Although of course if someone really wants to get in you cant easily stop them
Matt from CT • July 18, 2007 8:36 PM
Sometimes the questions not asked in the article scream the loudest.
I wouldn’t expect many subponeas and warrants to be served for this type of criminal investigation.
If the case is big enough to take the time to plan such surveillance, it’s likely other methods of gathering the information will be discovered and exploited.
Now, they didn’t as how many companies have been served National Security Letters. Granted no one would say yes (unless someone slips up)…still would’ve been interesting to see the break down of “No” and “We can neither confirm nor deny…” you got 🙂
Posted by at • July 18, 2007 8:53 PM
no current antivirus detects this:
if the police use it, is it police spyware?
and if the police write their own spyware, use a warrant to enter the house, install it, listen to it, then crash in arrest the guy and seize the hard drive… how exactly will their kit get out and take over the world?
ok, hypothetical time. let’s say some guy who writes linux filesystems kills his wife. if he has a pgp virtual disk on his computer, and the police have a warrant to search and wiretap his house, what would you suggest they do?
POLICE ARE BAD PEOPLE BECAUSE THEY WRITE TRAFFIC TICKETS RIGHT?
btw bruce the article actually says no one but mcaffee makes exceptions for law enforcement. key component of writing good articles is reading them too.
CiderJack • July 18, 2007 10:11 PM
My guess is that the ‘security’ product companies have never recieved a court order, because they were probably asked directly first (why waste the red tape?) and immediately complied.
Also read about this over on slashdot, and apparently Norton & AVG both have a policy to whitelist gov’t spyware.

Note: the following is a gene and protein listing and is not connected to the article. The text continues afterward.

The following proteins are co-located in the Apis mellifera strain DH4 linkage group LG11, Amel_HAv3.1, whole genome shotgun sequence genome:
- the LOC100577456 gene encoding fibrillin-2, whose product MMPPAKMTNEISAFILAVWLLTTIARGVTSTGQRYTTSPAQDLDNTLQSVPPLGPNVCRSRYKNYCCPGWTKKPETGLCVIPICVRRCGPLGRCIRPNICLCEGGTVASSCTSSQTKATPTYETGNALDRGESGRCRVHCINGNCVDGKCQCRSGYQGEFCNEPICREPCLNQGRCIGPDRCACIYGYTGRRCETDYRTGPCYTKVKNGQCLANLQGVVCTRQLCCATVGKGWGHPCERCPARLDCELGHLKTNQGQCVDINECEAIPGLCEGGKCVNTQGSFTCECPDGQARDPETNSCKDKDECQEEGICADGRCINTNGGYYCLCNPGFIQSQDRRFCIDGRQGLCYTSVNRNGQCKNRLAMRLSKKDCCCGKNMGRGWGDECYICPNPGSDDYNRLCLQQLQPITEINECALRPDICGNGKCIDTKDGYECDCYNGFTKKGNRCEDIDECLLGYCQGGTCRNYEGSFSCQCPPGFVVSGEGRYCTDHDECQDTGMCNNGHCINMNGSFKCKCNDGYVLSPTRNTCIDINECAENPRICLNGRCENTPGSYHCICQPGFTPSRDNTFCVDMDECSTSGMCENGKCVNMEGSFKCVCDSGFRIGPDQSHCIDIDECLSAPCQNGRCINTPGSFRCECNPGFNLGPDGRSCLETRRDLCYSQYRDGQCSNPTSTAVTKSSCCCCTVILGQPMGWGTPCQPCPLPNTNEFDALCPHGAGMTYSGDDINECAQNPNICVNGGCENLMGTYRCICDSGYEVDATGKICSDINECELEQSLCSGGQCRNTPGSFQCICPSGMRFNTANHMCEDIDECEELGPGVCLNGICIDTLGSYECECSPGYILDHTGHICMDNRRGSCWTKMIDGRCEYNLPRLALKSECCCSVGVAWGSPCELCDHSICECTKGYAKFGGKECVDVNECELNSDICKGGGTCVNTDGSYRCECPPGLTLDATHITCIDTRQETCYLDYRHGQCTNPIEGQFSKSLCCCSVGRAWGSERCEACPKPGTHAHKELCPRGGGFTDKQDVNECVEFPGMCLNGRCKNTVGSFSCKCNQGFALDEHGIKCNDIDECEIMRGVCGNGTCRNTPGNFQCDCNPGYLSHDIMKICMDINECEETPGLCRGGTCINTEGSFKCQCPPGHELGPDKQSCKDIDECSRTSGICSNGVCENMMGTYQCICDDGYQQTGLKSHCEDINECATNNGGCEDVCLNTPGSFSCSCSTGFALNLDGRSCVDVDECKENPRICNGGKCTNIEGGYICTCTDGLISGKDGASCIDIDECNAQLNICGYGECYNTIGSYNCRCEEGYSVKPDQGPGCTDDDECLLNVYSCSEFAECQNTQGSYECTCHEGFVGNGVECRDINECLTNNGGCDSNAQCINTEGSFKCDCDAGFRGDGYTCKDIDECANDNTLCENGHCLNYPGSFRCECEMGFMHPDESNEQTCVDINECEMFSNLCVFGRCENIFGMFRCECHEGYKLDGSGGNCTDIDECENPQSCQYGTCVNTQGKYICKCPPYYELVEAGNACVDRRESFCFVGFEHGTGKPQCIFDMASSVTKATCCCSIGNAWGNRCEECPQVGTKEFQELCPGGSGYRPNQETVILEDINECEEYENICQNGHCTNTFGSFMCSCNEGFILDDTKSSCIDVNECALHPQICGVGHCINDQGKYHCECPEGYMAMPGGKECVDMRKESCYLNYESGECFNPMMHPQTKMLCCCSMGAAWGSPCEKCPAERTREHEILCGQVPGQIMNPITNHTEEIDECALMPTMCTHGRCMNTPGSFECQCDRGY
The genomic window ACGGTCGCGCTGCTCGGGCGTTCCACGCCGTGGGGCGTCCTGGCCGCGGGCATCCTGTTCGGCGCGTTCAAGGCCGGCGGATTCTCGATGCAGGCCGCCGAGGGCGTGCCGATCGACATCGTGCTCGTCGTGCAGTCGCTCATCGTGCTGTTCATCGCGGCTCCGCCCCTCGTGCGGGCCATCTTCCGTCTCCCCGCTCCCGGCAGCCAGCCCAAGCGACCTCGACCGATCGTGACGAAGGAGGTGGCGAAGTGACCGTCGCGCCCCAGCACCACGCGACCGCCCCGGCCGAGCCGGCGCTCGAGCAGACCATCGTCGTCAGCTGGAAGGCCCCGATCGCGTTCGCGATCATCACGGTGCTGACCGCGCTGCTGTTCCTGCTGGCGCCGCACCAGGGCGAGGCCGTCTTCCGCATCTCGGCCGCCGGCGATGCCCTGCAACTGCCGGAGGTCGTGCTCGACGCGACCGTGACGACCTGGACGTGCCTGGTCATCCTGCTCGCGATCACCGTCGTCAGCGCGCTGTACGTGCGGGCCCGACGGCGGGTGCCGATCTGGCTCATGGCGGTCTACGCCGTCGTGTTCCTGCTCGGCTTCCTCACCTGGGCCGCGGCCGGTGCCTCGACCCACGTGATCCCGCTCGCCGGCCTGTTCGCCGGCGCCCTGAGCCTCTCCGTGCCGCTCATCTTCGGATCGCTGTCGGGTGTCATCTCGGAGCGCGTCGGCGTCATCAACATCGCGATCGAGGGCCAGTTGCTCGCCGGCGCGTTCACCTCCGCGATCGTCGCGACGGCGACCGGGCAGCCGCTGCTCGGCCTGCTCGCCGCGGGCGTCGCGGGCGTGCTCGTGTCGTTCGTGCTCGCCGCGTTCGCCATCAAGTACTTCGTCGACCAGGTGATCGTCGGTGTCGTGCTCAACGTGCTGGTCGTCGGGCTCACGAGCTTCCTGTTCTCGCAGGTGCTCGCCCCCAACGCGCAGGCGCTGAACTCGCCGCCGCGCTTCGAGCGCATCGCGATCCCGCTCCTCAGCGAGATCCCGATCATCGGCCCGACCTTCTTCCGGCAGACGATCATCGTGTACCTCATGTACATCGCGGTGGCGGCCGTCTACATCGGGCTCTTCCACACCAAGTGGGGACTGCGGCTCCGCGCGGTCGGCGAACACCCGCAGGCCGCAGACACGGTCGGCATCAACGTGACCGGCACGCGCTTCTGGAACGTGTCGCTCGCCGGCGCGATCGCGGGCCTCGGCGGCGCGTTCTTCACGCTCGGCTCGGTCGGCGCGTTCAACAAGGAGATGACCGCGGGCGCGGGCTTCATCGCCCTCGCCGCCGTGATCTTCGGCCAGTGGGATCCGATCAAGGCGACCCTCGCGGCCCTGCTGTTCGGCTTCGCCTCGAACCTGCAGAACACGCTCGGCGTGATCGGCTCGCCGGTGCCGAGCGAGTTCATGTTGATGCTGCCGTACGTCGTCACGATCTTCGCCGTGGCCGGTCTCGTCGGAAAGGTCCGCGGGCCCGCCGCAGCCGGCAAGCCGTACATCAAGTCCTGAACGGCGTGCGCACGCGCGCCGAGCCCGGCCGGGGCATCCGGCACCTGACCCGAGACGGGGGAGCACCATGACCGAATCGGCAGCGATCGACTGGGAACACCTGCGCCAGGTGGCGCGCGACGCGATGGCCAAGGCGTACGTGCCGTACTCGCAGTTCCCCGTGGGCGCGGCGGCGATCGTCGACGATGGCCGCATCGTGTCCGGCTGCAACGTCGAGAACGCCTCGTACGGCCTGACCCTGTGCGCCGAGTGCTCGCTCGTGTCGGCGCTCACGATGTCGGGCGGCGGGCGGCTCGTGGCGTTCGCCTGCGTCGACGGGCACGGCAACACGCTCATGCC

ydra2 • July 19, 2007 3:14 AM
If anybody here thinks companies won’t do the governments bidding, I wish you well. Yes they will and they won’t tell you or anybody else about it. Remember the Narus devices at AT&T? Do you think any company smaller than AT&T can tell the US government “No, not without a court order?” You are dreaming. I work in IT department for a large three letter telecomunications company and I can assure you they do all of your worst fears. Those tiny (less than one billion US dollars revenue per year), AV companies don’t stand a chance against the US government.
Yes you are paranoid, and yes they are monitoring you. I don’t know any of this for a fact, but I do know what I know that I can’t say here and things I’ve heard from co-workers and it’s enough to scare me. I don’t even trust my own employer.
One more thing. The people in any company that work in the security department are under scrutiny. They will never post anything here or anywhere else because they know they are being watched no matter what they do. Linux is not an option for most IT security people because they are generally not from a Unix background. But they do know that any MS Windows machine is probably logging their every keystroke and mouse click.
Tsemaj • July 19, 2007 3:48 AM
Elliott • July 19, 2007 3:58 AM
In germany there is currently much talk about the “Bundestrojaner”, police spyware that german right wing politicians want to search people’s harddisks without them ever knowing.
I would expect that the legal bill allowing such online searches will include words that force antivirus companies to whitelist that thing. And even if not, I would expect them to whitelist it without even asking for a court order, and at the same time loudly claim that they didn’t. There is just no money in the truth.
bimbobbi • July 19, 2007 4:11 AM
“I really doubt anyone has written code to specifically exempt police spyware. That’s work, and requires coordination, neither of which is going to happen ahead of time.”
All the commercial security products that I have seen have had whitelist systems ready against false positives. Especially the heurestic scanners can produce a lot of those, and it’s often the easiest to whitelist the md5/sha1 of the target or do something similar.
Also, if you think for instance about the firewall components.. You could hardly ever notice if certain products had a port knocking scheme.
Technically quite easy stuff. It is a shame that OpenBSD is not fit for desktop use…
Jojo • July 19, 2007 4:41 AM
Everyone see this story?
FBI Spyware: How Does the CIPAV Work? — UPDATE
Stinkey • July 19, 2007 7:30 AM